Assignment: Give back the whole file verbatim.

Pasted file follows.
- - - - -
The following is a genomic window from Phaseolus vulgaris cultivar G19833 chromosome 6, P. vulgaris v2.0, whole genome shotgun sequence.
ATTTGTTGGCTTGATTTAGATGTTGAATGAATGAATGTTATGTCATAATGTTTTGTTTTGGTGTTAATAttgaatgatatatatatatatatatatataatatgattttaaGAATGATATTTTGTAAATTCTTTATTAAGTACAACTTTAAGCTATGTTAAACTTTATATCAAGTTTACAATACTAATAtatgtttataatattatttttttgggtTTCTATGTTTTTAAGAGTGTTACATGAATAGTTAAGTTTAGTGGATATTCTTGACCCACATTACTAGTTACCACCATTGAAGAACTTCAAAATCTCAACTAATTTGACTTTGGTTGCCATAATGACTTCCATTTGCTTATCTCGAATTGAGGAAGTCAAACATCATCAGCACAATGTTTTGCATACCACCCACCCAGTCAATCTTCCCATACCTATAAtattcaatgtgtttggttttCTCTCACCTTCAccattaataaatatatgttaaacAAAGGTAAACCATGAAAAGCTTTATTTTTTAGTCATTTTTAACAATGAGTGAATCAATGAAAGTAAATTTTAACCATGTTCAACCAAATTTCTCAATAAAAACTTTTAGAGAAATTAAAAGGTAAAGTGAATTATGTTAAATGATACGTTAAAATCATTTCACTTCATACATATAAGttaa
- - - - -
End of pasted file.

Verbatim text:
The following is a genomic window from Phaseolus vulgaris cultivar G19833 chromosome 6, P. vulgaris v2.0, whole genome shotgun sequence.
ATTTGTTGGCTTGATTTAGATGTTGAATGAATGAATGTTATGTCATAATGTTTTGTTTTGGTGTTAATAttgaatgatatatatatatatatatatataatatgattttaaGAATGATATTTTGTAAATTCTTTATTAAGTACAACTTTAAGCTATGTTAAACTTTATATCAAGTTTACAATACTAATAtatgtttataatattatttttttgggtTTCTATGTTTTTAAGAGTGTTACATGAATAGTTAAGTTTAGTGGATATTCTTGACCCACATTACTAGTTACCACCATTGAAGAACTTCAAAATCTCAACTAATTTGACTTTGGTTGCCATAATGACTTCCATTTGCTTATCTCGAATTGAGGAAGTCAAACATCATCAGCACAATGTTTTGCATACCACCCACCCAGTCAATCTTCCCATACCTATAAtattcaatgtgtttggttttCTCTCACCTTCAccattaataaatatatgttaaacAAAGGTAAACCATGAAAAGCTTTATTTTTTAGTCATTTTTAACAATGAGTGAATCAATGAAAGTAAATTTTAACCATGTTCAACCAAATTTCTCAATAAAAACTTTTAGAGAAATTAAAAGGTAAAGTGAATTATGTTAAATGATACGTTAAAATCATTTCACTTCATACATATAAGttaa